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Poonam Kushwaha et al. / Journal of Pharmacy Research 2010, 3(1),124-131
Available online through www.jpronline.info
Microbial Contamination: A Regulatory Perspective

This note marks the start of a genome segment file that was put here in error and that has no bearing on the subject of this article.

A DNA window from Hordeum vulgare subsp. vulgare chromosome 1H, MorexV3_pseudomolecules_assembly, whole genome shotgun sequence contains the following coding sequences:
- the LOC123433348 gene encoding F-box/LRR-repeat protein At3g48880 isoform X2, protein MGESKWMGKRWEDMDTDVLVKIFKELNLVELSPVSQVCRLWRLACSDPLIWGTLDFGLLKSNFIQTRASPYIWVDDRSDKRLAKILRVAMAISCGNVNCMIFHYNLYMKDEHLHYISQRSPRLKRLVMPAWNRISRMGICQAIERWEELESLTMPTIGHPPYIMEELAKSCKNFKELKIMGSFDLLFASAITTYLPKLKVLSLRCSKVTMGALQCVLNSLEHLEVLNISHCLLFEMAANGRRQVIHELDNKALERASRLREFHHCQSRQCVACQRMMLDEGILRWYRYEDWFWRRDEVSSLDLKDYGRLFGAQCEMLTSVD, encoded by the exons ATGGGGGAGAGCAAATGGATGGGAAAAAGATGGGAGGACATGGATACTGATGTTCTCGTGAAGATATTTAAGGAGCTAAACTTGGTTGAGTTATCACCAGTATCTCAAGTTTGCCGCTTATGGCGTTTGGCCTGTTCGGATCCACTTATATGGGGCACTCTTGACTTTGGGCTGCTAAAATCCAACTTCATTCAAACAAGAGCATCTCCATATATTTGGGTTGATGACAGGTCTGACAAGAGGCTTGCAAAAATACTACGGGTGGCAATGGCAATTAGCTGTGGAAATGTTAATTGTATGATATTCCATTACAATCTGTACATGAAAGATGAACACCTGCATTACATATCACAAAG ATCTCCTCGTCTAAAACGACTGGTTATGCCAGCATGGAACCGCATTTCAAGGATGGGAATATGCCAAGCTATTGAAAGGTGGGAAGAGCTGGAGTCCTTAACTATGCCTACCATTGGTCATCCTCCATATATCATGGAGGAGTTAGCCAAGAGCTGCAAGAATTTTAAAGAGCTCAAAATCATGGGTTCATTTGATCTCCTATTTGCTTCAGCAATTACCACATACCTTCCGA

Poonam Kushwaha Faculty of Pharmacy, Integral University;Lucknow-226026 (India) Received on: 10-09-2009; Revised on: 17-10-2009; Accepted on:05-12-2009 ABSTRACT The microbiological attributes of pharmaceutical ingredients are often critical to final product quality. FDA expects from the manufacturers to measure and characterize the bioburden of their products. The concern of FDA and compendia towods microbial contamination described in this article. This article also describes the source, methods of detection, and methods of elimination of microbial contamination. Keywords: Microbial contamination; source of contamination; control of microbial contamination; FDA concern; USP concern; microbial limit test. INTRODUCTION Pharmaceutically active products (drug products) are expected to be efficacious, however; the presence of microorganisms in these products may have adverse effects on their efficacy. The severity of the effects that microorganisms may have on any particular drug product is a function of the nature of the product, its intended use, and the nature of the microorganism concerned. At one end of the spectrum, microbial contamination of a sterile parenteral product may, on injection into a debilitated patient, result in fatality; at the other, patients may refuse to begin or continue a course of medication because of aromas, off-flavors, or discolorations of microbial origin. In either situation, or in any related situation, the presence of microorganisms ought to be avoided in drug products . Manufacturers of human and veterinary products, medical devices, processed food and cosmetics are required to establish quality systems to help ensure that their products consistently meet applicable requirements and specifications. In the United States, current Good Manufacturing Practice (cGMP) regulations are issued by the U.S. Food and Drug Administration (FDA) as the minimum requirements for quality systems for FDA-regulated products such as food, drugs, biologics and devices. One requirement of cGMP regulations is the monitoring of microbiological contamination. Microorganisms can be transferred into an aseptically-filled product directly by contaminated raw ingredients or indirectly through condensation, aerosols, lubricants, packaging materials or workers . *Corresponding author.